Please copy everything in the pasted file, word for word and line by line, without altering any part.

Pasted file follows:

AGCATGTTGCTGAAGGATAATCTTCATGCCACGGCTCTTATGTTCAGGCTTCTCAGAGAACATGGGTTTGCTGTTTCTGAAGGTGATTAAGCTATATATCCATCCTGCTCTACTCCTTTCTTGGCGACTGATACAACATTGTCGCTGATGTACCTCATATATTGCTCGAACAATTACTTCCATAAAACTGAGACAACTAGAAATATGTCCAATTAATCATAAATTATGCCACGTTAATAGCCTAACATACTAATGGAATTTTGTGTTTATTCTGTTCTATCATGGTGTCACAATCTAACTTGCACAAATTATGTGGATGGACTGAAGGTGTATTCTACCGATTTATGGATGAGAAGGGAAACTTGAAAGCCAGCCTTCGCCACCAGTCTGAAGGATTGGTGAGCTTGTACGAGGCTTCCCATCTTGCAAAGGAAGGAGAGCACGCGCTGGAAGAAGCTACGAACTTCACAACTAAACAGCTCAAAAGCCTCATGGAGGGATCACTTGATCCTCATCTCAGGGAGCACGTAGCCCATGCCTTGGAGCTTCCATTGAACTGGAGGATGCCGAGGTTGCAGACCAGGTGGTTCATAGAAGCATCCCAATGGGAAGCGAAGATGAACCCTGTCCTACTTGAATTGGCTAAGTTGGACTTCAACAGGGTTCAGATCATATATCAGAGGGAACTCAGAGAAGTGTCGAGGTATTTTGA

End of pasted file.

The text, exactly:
AGCATGTTGCTGAAGGATAATCTTCATGCCACGGCTCTTATGTTCAGGCTTCTCAGAGAACATGGGTTTGCTGTTTCTGAAGGTGATTAAGCTATATATCCATCCTGCTCTACTCCTTTCTTGGCGACTGATACAACATTGTCGCTGATGTACCTCATATATTGCTCGAACAATTACTTCCATAAAACTGAGACAACTAGAAATATGTCCAATTAATCATAAATTATGCCACGTTAATAGCCTAACATACTAATGGAATTTTGTGTTTATTCTGTTCTATCATGGTGTCACAATCTAACTTGCACAAATTATGTGGATGGACTGAAGGTGTATTCTACCGATTTATGGATGAGAAGGGAAACTTGAAAGCCAGCCTTCGCCACCAGTCTGAAGGATTGGTGAGCTTGTACGAGGCTTCCCATCTTGCAAAGGAAGGAGAGCACGCGCTGGAAGAAGCTACGAACTTCACAACTAAACAGCTCAAAAGCCTCATGGAGGGATCACTTGATCCTCATCTCAGGGAGCACGTAGCCCATGCCTTGGAGCTTCCATTGAACTGGAGGATGCCGAGGTTGCAGACCAGGTGGTTCATAGAAGCATCCCAATGGGAAGCGAAGATGAACCCTGTCCTACTTGAATTGGCTAAGTTGGACTTCAACAGGGTTCAGATCATATATCAGAGGGAACTCAGAGAAGTGTCGAGGTATTTTGA